The startup behind chipless and metal-free paper RFID tags

Apr 29, 2024 | News

The Green Alley Award celebrated its 10th anniversary in April – and this year’s winner sums up the blend of innovation and imagination that epitomises the very best in circular economy startups

Security tags in supermarkets, festival wristbands, hotel room key cards, parcels and packages … a whole host of components in supply chains of everything from cars to clothes. What do they have in common? RFID tags.  

Every RFID (Radio Frequency Identification) tag contains a computer chip and a tiny metal strip of an antenna. A cool 18bn of these are made – and disposed of – each year. And with demands for product traceability increasing, ironically in part because of concerns for the social and environmental health of the supply chain, that’s set to soar. 

And guess where most of these tags end up? Yup, landfill – adding to the burgeoning volumes of e-waste polluting our soils, rivers and skies. It’s a sorry tale, but it’s one in which two young graduates of Imperial College London are putting a great big green twist. Under the name of PulpaTronics, Chloe So and Soma Biro reckon they’ve hit on a beguilingly simple sounding solution: make the tags out of paper. No plastic, no chips, no metal strips. Just paper, pure and … simple … ? Well, not quite, as we shall see. 

green alley awards

From left to right, Jan Patrick Schulz, CEO of Landbell Group and creator of the Green Alley Award, Soma Biro – CTO at PulpaTronics – and Chloe So, the startup’s CEO. Image: Green Alley Award

The apparent simplicity is achieved by some pretty cutting-edge technical innovation, aimed at stripping away both the metal antennae and the chips. If you can get rid of those, as Soma explains, you solve the e-waste problem at a stroke. But getting rid of things isn’t the typical approach to technical solutions, he adds. “I read a paper in Nature that set out how humans have a bias for solving problems through addition – by adding something new, rather than removing complexity, even if that’s the best approach.”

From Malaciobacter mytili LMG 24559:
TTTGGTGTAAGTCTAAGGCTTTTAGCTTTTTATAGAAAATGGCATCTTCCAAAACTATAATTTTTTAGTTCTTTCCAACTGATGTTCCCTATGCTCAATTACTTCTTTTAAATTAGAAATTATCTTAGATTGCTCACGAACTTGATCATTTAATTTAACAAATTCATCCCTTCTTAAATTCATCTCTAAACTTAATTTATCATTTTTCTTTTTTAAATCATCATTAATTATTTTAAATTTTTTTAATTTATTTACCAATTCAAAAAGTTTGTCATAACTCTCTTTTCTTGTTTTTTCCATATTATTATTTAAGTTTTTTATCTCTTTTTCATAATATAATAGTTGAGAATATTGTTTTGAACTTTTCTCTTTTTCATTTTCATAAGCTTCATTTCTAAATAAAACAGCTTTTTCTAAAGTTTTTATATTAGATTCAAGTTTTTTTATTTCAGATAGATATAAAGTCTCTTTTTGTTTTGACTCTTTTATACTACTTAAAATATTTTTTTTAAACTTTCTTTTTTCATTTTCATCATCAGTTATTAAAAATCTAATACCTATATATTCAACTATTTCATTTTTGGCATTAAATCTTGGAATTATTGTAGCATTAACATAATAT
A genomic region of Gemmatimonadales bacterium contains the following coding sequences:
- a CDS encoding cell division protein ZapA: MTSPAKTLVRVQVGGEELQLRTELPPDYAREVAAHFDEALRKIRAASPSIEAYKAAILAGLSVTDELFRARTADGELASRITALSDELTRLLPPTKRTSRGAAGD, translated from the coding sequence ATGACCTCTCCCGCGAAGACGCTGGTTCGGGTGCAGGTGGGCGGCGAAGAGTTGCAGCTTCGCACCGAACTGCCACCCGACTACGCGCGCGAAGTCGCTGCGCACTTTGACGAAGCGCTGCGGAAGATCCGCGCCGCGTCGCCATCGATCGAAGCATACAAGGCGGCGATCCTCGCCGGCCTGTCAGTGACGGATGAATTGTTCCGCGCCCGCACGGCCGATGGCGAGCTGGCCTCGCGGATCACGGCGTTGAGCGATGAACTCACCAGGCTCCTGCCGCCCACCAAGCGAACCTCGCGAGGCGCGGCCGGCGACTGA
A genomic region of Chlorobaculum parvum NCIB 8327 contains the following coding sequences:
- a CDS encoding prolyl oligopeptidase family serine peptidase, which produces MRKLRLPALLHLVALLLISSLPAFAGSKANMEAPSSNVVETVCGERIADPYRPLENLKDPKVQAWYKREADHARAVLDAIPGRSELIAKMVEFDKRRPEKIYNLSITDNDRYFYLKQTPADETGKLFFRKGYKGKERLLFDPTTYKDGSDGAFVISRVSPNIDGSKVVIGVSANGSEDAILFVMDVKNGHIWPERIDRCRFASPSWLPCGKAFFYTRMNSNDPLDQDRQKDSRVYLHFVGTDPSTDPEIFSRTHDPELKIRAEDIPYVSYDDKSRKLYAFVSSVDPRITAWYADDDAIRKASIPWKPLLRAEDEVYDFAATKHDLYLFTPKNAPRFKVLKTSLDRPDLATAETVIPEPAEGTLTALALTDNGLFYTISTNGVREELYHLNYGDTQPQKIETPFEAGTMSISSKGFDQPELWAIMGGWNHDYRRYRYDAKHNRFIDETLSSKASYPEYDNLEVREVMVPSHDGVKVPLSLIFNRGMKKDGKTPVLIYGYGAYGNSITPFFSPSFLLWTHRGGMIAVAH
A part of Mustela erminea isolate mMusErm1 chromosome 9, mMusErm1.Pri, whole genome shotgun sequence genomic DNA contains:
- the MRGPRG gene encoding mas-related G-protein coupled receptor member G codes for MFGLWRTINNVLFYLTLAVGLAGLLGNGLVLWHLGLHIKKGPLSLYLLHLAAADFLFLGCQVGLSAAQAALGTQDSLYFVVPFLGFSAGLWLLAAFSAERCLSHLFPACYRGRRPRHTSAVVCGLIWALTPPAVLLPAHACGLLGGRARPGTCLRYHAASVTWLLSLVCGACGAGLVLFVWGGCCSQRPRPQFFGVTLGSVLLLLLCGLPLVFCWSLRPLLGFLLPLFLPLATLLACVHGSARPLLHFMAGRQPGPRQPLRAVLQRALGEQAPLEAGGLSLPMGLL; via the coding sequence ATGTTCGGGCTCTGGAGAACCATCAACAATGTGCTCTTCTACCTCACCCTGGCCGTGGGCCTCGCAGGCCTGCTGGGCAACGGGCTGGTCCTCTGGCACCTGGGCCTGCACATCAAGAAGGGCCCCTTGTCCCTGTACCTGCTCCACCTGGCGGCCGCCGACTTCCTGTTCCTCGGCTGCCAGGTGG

And adding stuff to a world already stuffed, as it were, can create more problems than it solves. “So that became one of the guiding principles of PulpaTronics”, he says: stripping things down “to the bare minimum, where they are still functional, but have as low an environmental impact as possible”.  

It’s a passion that Hungarian-born Biro, PulaTronics’ CTO, shares with co-founder and CEO, So. Growing up in Hong Kong and then spending time in the US, she worked in a venture capital accelerator for a few years and developed “a fascination for using waste materials to create new products”. One of her first inspirations was actually a previous Green Alley Award winner, Aeropowder, which scooped the prize in 2018 for using chicken feathers to create thermal packaging. “When I found out what they were doing, I was like: ‘Whoa! That is so cool!’”.  

E-waste is such a big issue, but it’s also so unseen. It’s not like a plastic bag